The magic happens within you. Become what you want to be.

This post is a part of #UseYourAnd activity at BlogAdda in association with Gillette Venus.

We women are strange. Gullible yet so strong! Daily, we balance the lives of people around us as well as our own, juggling the various balls of duties, playing various roles. We are made to believe that it’s a woman’s job, to look beautiful, to take care of others, to nourish the family, to sacrifice our needs and happiness for others. We are made to believe that we can’t have it all. We can either have a successful career OR a blissful family life.  We can either be a homemaker OR a single lady who lives on her own terms. Society never shirks from putting a label of either this or that. ‘Oh, she is just a housewife! Oh, she is a corporate climber who has no time for family. Oh, she is not a marriage material, she doesn’t know to cook!  Oh, she is not fit for a senior position; she has a toddler to attend. So forth and so on. We face this labeling every now and then. These ideas are drilled into our mind so strongly that we stop questioning the discrimination, the inequality and injustice and start to accept it as normal.

As a student, once I went to see my college professor who asked me, “What does Parimita mean?” (Bengali names can be little intriguing at times. And Parimita is not same as Paromita for the record.) I answered like a bright student, “Sir, it comes from the word Parimit in Devnagri lipi (Hindi) which means limit.”  Professor chuckled, “My son’s name is Aseem which means limitless. Why would your parent’s want to name you Parimita which means limit. Doesn’t it sound negative?” I was caught unaware, and a little embarrassed. Someone just pointed out a negative in my name which has been my identity for years. And I just didn’t know how to react. I couldn’t think of anything else but to answer, “Sir, because I am a girl.”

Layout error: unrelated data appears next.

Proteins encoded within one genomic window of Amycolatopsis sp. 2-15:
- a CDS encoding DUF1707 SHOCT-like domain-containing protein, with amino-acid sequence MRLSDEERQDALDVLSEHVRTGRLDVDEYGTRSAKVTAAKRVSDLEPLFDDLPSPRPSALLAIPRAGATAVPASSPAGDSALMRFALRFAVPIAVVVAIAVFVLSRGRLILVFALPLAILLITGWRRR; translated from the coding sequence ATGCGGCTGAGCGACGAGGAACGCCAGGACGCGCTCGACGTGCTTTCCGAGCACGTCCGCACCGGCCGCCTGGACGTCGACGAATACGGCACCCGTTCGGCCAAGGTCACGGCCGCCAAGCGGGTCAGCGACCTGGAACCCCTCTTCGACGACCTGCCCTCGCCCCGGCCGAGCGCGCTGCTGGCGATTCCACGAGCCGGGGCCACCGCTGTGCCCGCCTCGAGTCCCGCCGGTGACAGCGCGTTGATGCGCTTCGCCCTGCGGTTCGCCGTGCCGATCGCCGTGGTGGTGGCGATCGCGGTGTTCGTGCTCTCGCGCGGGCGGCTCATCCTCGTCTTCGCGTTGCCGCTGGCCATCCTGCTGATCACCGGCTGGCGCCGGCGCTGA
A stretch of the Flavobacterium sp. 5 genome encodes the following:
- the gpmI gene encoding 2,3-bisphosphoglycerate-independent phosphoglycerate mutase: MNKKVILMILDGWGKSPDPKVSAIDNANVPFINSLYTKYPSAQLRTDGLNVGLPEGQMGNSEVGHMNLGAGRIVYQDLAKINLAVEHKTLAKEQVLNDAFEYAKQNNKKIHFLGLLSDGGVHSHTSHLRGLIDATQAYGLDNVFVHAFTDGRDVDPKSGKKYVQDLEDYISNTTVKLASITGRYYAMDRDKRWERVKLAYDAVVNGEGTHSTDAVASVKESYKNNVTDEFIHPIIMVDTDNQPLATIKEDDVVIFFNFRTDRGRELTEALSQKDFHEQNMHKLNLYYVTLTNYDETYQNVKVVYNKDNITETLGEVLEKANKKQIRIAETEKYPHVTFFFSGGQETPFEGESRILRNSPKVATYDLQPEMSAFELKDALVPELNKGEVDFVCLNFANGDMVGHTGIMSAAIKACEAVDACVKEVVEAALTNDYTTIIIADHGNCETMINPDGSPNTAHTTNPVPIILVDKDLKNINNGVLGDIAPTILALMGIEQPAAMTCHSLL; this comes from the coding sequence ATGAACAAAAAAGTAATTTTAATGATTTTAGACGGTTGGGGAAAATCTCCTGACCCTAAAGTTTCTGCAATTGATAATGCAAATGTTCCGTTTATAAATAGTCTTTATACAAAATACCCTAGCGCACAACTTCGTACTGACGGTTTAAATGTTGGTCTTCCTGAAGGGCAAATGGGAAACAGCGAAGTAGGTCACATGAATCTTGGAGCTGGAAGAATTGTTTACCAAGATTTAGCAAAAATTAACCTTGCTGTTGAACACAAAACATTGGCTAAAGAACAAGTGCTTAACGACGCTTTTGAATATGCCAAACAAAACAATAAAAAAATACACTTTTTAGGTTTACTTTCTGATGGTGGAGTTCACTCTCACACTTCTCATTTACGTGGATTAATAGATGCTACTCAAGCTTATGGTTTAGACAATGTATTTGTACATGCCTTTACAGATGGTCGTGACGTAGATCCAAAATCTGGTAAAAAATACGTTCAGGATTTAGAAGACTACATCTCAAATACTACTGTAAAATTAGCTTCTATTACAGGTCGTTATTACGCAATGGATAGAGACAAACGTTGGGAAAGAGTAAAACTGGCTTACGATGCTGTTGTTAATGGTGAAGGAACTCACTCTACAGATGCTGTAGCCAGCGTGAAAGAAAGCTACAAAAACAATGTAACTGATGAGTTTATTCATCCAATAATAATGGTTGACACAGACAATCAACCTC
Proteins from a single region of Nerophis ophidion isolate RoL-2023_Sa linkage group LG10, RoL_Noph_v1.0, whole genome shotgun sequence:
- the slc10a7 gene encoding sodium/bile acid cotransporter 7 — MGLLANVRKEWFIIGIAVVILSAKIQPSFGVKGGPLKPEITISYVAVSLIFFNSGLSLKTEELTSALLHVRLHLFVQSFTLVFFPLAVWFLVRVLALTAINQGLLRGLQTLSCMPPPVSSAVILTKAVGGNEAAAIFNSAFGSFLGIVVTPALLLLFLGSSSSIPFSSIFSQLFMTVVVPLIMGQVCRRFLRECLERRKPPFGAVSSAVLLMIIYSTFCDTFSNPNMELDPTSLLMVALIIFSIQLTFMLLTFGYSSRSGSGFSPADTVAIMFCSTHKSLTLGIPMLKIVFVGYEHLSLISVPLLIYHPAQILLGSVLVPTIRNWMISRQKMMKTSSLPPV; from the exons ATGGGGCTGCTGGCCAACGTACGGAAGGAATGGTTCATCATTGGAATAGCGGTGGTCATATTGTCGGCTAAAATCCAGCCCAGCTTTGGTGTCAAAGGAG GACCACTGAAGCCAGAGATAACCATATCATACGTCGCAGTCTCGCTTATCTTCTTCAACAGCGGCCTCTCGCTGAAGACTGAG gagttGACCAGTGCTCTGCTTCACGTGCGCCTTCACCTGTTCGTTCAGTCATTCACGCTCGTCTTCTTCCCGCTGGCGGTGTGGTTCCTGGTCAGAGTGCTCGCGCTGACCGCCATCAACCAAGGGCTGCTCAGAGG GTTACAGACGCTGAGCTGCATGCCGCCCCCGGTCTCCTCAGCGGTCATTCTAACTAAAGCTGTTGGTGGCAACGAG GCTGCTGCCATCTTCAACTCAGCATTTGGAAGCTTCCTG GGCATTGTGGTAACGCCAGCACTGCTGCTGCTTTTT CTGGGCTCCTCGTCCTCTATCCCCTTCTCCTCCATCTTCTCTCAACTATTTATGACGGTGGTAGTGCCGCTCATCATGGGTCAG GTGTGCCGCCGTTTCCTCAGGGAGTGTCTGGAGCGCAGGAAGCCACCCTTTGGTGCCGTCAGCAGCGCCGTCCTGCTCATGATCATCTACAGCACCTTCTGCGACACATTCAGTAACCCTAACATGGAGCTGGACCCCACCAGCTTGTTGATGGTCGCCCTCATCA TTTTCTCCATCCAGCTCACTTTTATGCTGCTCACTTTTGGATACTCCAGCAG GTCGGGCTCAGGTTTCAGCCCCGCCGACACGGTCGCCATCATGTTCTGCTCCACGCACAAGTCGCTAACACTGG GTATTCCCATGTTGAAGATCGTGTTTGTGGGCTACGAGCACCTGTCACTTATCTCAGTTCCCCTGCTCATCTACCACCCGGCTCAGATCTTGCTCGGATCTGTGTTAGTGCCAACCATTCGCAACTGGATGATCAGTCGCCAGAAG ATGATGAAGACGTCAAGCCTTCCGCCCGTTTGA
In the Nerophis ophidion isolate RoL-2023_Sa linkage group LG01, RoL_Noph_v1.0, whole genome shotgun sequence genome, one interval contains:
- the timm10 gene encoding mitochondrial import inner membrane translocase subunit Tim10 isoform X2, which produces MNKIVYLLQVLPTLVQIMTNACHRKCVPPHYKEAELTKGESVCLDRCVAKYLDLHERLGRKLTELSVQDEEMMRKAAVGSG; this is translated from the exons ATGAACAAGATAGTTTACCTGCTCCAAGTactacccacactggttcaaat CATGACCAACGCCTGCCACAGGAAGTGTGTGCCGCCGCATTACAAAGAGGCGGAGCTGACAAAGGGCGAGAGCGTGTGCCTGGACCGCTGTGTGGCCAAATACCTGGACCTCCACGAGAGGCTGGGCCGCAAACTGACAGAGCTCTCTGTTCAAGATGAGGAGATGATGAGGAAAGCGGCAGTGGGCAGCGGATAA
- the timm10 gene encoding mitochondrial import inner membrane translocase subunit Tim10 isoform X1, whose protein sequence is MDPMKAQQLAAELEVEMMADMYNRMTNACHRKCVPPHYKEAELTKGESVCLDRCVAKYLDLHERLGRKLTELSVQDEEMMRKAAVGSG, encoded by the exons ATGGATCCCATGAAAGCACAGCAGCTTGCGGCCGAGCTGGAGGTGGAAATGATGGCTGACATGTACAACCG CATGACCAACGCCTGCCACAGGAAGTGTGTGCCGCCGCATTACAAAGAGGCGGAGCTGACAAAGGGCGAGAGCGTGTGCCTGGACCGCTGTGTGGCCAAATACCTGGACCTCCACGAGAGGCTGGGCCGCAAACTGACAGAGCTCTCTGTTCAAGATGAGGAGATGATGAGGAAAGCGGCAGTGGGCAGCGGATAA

Now I look back at the young me in college and think who got this idea in my head. I wonder how I could say that because I am a girl, I should be in limits. And then I realized it’s the social conditioning which we women go through in every part of the world since the time we are born. “Don’t play with guns instead pay with a doll. Girls don’t ride a bike. Come home before dark. Learn to cook and clean, it will help once you marry.” These ideas are completely installed in our systems by the time we hit adulthood. We ourselves label us inferior. We ourselves limit our growth. We ourselves believe that we can have either this OR that. We feel guilt if we don’t fit into the roles specified by the society of a dutiful daughter, a responsible mother, a loving wife, a sincere follower in the corporate structure.  Why can’t we be who we want to be? Why can’t we lead the pack? Why can’t we show the world that we are capable of anything and everything?

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After a few years in college, I decided to explore all my interests. As and when I found time and opportunity I became what I wanted to be. I tried my hand at whatever seemed possible. Of course, it couldn’t have been possible without my husband’s support and my own strong desire to be what I wanted to be. I questioned myself year after year, why should I limit myself? Why can’t I do what all I want to do? And that kept me going.